Readfah was equipped only with her knife, and with Hulwyf's sword, which she carried unsheathed. Since Wimowë wore no headstall it was decided that her free hands made up for her lack of armor.
"I don't trust him, Readfah," muttered Ux. "Why a real sword just to demonstrate something?"
"Because the good Captain's manhood would fall off if he were reduced to using a wood slat, would it not?"
Ux roared so loudly with laughter at that that the two boys had to pound his back, though they were scarcely laughing any less. When he looked up at last, his eyes red and his jaw aching, Readfah was at one end of the clearing, and Gimizor at the other. Wimowë danced and pawed, as if eager to attack.
"I know, my girl," Readfah muttered, "we shall take him, you and I. There are few worse enemies than one's own unwillingness to learn."
The signal was dropped. Wimowë screamed and leaped into a full gallop with no prompting, and in less that a heartbeat Readfah could see the reddened inner nostrils of her challenger's mount almost in front of her. With a cry she pulled the sword up, plunged it into the ground, and swung the mare around Gimizor's right side. She pulled her leg up, knee to chin, to avoid having it ripped by the armor as the animals' flanks grated against each other, then sprang onto the bay horse's rump, with her knife out and held to Gimizor's throat. His sword rattled to the ground.
Readfah jumped down as the horse came to a halt.
"So you see, milords," she said calmly, "that a well trained horse makes holes in the best woven plans of your enemy. To make use of such a horse takes a rider who is willing to practice. What I ask of you seems dull, and without much merit. Not all of you will be able to do everything I show you, but I ask that you have the will to try."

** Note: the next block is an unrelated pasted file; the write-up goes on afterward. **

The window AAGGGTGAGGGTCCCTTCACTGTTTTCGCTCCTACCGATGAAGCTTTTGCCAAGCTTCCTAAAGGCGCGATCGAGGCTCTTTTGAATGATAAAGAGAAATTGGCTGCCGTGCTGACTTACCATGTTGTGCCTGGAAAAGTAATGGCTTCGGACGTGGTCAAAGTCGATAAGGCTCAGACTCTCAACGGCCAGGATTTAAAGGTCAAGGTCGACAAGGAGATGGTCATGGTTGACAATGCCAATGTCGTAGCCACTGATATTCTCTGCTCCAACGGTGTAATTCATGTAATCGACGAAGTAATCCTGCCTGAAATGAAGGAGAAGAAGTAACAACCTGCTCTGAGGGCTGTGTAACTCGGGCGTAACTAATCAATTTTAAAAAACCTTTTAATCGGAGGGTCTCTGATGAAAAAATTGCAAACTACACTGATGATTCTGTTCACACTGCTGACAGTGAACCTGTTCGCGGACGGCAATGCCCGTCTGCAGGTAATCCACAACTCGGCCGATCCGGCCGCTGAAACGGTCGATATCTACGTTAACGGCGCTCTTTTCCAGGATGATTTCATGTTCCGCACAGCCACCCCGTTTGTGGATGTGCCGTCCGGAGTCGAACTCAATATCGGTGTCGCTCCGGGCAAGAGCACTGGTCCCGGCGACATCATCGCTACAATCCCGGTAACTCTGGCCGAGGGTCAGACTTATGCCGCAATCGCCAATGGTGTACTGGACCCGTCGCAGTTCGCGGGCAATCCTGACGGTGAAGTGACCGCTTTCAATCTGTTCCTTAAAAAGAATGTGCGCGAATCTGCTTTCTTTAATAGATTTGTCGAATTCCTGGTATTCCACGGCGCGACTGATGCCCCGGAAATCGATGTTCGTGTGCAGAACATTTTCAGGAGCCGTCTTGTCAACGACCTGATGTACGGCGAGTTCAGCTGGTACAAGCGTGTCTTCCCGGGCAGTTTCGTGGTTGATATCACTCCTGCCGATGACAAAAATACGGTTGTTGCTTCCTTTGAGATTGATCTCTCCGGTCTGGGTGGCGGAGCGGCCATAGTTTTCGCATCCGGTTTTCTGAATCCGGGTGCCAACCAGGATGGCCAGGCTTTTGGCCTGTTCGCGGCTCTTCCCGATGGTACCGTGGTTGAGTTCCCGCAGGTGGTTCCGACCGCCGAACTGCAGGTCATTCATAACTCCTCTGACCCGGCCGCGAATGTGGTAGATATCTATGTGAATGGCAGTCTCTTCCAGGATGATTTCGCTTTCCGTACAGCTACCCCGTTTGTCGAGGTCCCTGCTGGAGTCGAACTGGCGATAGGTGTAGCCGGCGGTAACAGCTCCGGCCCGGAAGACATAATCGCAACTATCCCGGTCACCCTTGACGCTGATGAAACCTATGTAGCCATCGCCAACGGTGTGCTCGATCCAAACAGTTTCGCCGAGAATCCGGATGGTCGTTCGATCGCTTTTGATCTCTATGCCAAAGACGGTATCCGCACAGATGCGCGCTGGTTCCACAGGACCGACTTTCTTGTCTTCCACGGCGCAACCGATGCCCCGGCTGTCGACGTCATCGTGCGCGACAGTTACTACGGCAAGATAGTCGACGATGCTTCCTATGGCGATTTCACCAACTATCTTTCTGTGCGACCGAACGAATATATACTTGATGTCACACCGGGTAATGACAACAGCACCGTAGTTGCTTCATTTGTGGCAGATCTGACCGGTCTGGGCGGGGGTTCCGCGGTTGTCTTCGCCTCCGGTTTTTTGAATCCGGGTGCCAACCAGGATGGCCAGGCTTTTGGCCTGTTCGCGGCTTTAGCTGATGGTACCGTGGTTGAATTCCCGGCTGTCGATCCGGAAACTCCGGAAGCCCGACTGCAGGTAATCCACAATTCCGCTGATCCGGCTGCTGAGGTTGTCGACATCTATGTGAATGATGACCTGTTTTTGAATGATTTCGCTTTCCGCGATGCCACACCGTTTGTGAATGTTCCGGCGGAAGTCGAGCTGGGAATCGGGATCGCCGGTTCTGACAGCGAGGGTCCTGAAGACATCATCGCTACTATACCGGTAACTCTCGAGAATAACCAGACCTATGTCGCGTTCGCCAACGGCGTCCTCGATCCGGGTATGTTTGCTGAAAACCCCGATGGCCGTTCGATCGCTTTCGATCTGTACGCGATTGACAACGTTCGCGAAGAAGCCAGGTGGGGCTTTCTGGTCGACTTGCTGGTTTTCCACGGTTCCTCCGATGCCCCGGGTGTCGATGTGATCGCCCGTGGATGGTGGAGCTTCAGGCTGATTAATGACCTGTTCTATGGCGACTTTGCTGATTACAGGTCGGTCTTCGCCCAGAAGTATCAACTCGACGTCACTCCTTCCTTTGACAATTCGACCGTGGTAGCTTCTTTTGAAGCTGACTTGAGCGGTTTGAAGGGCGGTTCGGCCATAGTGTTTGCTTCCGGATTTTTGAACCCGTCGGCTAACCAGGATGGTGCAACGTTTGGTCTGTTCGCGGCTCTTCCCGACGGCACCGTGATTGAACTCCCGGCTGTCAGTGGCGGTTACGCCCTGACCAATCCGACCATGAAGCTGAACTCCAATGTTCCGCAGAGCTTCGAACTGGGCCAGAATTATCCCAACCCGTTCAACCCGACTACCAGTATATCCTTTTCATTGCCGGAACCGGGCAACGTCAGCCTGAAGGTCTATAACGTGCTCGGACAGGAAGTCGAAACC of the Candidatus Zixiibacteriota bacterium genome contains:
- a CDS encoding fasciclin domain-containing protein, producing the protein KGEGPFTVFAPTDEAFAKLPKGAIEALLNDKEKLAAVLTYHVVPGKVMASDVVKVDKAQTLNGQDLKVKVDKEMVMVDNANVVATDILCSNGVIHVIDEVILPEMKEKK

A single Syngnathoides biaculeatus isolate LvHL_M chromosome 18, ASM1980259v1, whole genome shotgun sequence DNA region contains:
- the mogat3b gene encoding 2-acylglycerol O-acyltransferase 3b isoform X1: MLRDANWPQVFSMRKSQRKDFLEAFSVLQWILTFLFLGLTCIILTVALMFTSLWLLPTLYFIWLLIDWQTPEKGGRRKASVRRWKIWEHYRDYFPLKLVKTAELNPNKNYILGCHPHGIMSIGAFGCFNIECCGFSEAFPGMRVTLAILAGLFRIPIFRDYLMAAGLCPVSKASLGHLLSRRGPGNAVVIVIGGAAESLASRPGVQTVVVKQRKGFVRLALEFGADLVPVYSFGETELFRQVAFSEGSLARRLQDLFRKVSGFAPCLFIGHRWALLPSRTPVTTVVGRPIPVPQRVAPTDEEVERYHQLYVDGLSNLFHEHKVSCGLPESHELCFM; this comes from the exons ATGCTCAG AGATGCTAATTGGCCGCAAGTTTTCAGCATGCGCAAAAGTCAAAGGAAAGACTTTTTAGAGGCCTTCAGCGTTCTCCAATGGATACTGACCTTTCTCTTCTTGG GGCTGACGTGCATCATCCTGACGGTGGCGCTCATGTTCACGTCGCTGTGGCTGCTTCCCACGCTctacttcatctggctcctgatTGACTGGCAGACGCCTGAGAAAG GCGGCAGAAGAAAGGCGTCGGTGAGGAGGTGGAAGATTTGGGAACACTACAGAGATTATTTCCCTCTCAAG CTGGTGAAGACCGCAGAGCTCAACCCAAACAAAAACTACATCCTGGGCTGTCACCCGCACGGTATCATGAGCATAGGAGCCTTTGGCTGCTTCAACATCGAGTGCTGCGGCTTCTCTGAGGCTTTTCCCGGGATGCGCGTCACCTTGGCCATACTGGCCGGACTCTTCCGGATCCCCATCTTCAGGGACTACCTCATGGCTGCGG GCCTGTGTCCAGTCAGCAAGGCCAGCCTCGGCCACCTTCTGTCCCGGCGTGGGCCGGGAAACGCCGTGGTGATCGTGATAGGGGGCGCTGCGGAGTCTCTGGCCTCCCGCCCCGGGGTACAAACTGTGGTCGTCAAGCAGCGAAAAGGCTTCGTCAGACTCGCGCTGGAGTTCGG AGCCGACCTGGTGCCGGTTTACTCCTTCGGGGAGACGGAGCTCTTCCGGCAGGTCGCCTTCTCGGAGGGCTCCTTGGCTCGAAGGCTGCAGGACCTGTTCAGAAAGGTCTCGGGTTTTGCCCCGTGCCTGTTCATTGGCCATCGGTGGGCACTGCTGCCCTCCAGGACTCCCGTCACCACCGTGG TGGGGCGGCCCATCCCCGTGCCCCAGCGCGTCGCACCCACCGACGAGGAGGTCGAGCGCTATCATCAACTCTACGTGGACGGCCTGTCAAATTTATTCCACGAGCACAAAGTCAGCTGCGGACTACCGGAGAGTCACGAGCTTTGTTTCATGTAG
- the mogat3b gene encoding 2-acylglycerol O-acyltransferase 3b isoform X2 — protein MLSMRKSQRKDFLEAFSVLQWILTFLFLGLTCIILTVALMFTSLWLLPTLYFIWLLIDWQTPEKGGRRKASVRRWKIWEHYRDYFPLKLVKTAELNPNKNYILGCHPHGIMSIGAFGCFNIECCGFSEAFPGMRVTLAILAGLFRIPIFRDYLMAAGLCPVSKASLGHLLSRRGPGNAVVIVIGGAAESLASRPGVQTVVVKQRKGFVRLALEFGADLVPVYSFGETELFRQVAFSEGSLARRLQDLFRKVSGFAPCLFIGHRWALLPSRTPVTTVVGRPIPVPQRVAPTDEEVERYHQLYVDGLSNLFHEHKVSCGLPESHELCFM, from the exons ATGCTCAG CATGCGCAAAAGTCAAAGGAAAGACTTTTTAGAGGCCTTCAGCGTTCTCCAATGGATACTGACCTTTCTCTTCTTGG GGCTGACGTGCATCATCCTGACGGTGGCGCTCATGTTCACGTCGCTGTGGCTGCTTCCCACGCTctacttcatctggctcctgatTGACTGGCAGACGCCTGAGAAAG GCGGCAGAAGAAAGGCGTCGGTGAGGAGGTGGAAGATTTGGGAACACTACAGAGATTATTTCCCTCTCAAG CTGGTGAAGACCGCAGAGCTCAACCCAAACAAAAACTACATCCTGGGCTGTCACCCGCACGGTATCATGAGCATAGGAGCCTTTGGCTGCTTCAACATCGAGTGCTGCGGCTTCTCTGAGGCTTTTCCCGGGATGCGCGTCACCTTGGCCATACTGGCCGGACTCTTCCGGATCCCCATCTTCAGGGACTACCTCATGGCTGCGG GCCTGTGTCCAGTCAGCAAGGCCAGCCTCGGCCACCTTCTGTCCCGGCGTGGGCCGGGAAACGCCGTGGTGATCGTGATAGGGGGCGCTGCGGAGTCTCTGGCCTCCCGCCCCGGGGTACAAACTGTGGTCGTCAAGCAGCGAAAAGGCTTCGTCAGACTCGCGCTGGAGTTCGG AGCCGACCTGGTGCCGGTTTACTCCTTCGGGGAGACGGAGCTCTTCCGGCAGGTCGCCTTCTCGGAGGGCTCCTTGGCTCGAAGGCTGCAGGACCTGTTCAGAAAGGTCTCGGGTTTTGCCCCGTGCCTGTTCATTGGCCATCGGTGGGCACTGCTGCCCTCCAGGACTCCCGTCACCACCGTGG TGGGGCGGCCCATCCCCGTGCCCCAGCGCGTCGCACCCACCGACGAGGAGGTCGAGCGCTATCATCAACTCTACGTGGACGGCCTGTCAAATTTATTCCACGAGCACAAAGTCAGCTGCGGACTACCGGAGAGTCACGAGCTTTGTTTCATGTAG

Then to the amazement of all, she stooped, picked up Gimizor's sword, and handed it up to the still speechless knight.
"I shall remember only your hatred of the Dark One, milord," she said simply, and walked away toward the silent crowd of men.
Later, while at leisure, Readfah and Faramir, accompanied by most of the Northmen, decided on a closer inspection of Elrond's house. Several walls had gone up, and part of the roof, and some half finished carved pillars lay propped on beams.
"Most of our homes are all of wood," Hulwyf commented. "This will be indeed fit for a great lord."
They were most impressed by the strategic placement of great blocks of crystal to admit light. Some of the oddest were slanted, clear parallelograms that seemed to hold rainbows trapped inside.
"And they don't have to be cut. They grow that way. Break one, and it will fall to pieces in the same shape."
The men were shaking their heads at the very idea of rocks 'growing' when they passed the spot where the stairs to the front terrace would be. Elrond's tent was but a few paces beyond, and Readfah heard the sound of an agitated voice raised in a litany of complaint.
She recognized Talanzef's voice easily. It was the only voice in the camp that seemed to quiver as if perpetually insulted, and just now it appeared to be directed at Elrond. Gil-galad had ridden to inspect an outpost that morning, and in his absence Elrond was assigned to hear grievances. She motioned her companions to silence; they stepped as close as they dared to the entrance and listened carefully.